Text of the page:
Being ‘unconventionally attractive’ is something that many people describe themselves as these days. With the rise of TikTok users, there have been thousands of videos about this topic and shared views of how they would describe their attractiveness, their types and how they are treated in society because of their appearance. Not everyone enjoys having their beauty referred to as unconventional, which is understandable because globally there isn’t one standard of beauty and it doesn’t seem necessary to section beauty in two parts.
On a general basis, beauty can be defined by how ‘easy looking’ someone may be, how symmetrical their face and bodily features are, how able-bodied someone is and their physique or build. Many people would disagree and say that those things aren’t as important, although society itself says otherwise. Throughout human history, beauty ideals have changed but now it’s moving at such a fast pace. Beauty trends are ever-changing and becoming unrealistic for some to live up to in this present day. There has been a steady increase over the past 5 years of surgical and non-surgical procedures globally, combined with how our technology is evolving with filters and photoshop that is accessible to most people. It is quite concerning to think where we will progress from this.
It is more celebrated nowadays to look different and stand beyond normality, which is amazing for those who may have felt excluded or bullied before for how they looked. But it is frightening to know that there is another side that falls deep into the pressures of becoming perfect and is increasingly worse. After all, beauty is subjective and the perspective changes from person to person and decade to decade. For some of us, we don’t care all that much about what others think, but sometimes we can be in denial and not realise how much of an effect this is having on societies warped perception of body image and social status, and how the younger generations are becoming obsessed with it.
In reality, certain features are celebrated outside of the West, the same way that female body hair is more accepted in other continents compared to how it is badly received in some parts of Europe or North America. Beauty is undoubtedly based on geography because different cultures and environments have different visual desires and forms of self-expression. But Western beauty ideals have trickled down to other parts of the world, which causes harm to other communities. For example, the skin bleaching industry is worth billions, with companies like Nivea who market their products at those with darker skin tones in Africa and Asia, but it is widely used internationally and on light skin tones as well. These harmful products sell by supporting colourism and the belief that lighter skin is more beautiful, which is even more damaging for those with dark skin who are trying to advocate for their beauty. This is why representation from modern media is important because it isn’t just being promoted in the West.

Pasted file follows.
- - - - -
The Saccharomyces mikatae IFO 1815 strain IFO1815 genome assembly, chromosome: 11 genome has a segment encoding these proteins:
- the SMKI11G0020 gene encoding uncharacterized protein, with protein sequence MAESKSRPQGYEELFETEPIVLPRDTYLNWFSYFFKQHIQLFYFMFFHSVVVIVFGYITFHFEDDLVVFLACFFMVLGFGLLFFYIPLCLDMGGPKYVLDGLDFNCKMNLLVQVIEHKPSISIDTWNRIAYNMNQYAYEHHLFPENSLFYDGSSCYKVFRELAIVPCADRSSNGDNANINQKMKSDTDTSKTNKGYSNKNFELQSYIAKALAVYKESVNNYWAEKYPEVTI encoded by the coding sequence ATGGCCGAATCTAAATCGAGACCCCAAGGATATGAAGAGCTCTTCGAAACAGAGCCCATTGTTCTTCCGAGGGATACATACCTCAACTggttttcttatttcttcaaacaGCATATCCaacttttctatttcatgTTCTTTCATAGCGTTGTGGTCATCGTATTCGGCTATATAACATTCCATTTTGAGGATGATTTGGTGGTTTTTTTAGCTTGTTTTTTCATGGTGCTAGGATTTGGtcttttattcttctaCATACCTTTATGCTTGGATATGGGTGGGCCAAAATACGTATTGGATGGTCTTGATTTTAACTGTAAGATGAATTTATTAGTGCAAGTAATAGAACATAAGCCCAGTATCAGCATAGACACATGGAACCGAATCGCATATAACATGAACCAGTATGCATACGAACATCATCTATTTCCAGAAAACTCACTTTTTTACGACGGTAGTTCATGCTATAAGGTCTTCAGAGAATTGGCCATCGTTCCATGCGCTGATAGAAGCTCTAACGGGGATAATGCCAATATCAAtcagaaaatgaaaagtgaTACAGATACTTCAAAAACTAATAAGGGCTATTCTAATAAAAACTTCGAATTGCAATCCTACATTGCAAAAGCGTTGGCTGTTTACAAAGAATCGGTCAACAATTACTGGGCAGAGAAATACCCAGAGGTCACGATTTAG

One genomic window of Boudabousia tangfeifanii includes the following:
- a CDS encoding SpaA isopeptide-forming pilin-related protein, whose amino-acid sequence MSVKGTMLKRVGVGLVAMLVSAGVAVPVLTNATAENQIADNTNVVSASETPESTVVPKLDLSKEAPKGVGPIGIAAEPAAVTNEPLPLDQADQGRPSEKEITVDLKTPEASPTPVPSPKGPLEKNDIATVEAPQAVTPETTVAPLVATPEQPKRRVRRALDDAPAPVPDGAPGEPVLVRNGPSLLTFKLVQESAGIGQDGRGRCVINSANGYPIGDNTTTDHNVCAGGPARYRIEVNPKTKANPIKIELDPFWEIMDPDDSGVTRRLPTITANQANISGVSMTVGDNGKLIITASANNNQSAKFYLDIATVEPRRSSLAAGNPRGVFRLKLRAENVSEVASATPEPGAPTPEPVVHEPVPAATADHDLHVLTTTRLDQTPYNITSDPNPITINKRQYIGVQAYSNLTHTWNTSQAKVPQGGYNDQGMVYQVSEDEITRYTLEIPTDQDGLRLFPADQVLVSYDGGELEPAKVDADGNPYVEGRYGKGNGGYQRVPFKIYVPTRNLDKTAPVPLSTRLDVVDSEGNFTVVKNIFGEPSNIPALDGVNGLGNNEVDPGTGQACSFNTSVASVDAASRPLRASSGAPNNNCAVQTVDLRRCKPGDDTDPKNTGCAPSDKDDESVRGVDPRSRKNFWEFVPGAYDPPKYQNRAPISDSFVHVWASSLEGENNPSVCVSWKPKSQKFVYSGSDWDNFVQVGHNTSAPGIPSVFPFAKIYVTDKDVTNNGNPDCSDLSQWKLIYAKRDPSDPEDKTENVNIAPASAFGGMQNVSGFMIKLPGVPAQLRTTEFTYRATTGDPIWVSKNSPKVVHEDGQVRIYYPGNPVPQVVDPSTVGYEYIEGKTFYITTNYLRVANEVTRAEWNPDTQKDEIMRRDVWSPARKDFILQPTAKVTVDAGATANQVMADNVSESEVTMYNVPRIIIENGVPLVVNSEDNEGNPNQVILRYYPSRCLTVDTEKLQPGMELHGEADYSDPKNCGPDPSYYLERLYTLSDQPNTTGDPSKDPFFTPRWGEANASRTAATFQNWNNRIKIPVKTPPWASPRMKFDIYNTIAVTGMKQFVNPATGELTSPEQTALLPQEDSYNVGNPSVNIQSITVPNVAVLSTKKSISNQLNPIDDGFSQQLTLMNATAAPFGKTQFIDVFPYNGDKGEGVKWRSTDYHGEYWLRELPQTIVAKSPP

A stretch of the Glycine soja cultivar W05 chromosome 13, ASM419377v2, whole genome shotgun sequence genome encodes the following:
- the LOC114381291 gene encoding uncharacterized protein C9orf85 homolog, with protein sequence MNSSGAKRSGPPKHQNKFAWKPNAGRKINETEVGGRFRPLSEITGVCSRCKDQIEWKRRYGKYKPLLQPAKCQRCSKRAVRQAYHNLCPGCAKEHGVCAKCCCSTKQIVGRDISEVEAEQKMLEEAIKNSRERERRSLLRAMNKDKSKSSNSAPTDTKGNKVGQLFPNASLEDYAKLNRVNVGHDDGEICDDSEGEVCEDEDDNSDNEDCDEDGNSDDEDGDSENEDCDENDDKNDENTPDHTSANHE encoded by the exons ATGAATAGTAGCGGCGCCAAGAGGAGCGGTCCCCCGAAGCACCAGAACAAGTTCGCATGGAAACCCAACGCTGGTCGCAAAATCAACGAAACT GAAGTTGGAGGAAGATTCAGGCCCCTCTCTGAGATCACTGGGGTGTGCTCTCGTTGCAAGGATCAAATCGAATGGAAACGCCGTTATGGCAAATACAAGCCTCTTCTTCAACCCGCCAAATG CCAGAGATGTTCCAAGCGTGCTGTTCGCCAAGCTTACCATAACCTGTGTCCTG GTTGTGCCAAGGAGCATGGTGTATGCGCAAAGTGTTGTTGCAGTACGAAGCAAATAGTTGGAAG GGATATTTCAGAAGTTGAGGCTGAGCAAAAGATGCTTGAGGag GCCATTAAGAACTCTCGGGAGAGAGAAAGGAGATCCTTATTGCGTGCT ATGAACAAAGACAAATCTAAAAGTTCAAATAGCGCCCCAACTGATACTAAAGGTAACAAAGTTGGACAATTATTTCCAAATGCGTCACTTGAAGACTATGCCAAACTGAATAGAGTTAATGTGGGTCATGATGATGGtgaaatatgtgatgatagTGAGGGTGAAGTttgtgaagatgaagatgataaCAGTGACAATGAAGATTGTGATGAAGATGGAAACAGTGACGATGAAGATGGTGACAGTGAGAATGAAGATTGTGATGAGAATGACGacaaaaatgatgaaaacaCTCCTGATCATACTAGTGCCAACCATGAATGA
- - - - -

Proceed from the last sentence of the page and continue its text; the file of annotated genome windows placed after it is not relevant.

The media, advertising and how we see others in public presenting themselves or being spoken about has a massive effect on how we define beauty. There are still major disparities in the kinds of people that are at the forefront of the beauty industry. There are so many negative elements to the beauty world that are highlighted often, but rarely or slowly, things change. Over the past 10 years, we have seen a gradual movement of larger sized, darker skin, disabled, culturally diverse, queer and non-binary bodies feature in campaigns. But it is yet to be an equal number or accurate representation of many of the bodies that promote true self-love and body positivity for others who look like them. Some people would argue that they want to continue seeing the same kind of bodies because they are traditionally attractive and easy on the eye, but we need to be asking the question of what kinds of people are requiring the beauty standards to stay stagnant and why they find it so offensive to see real-life, honest depictions and variations of the human body. Why is their perception of beauty so limited and oppressive?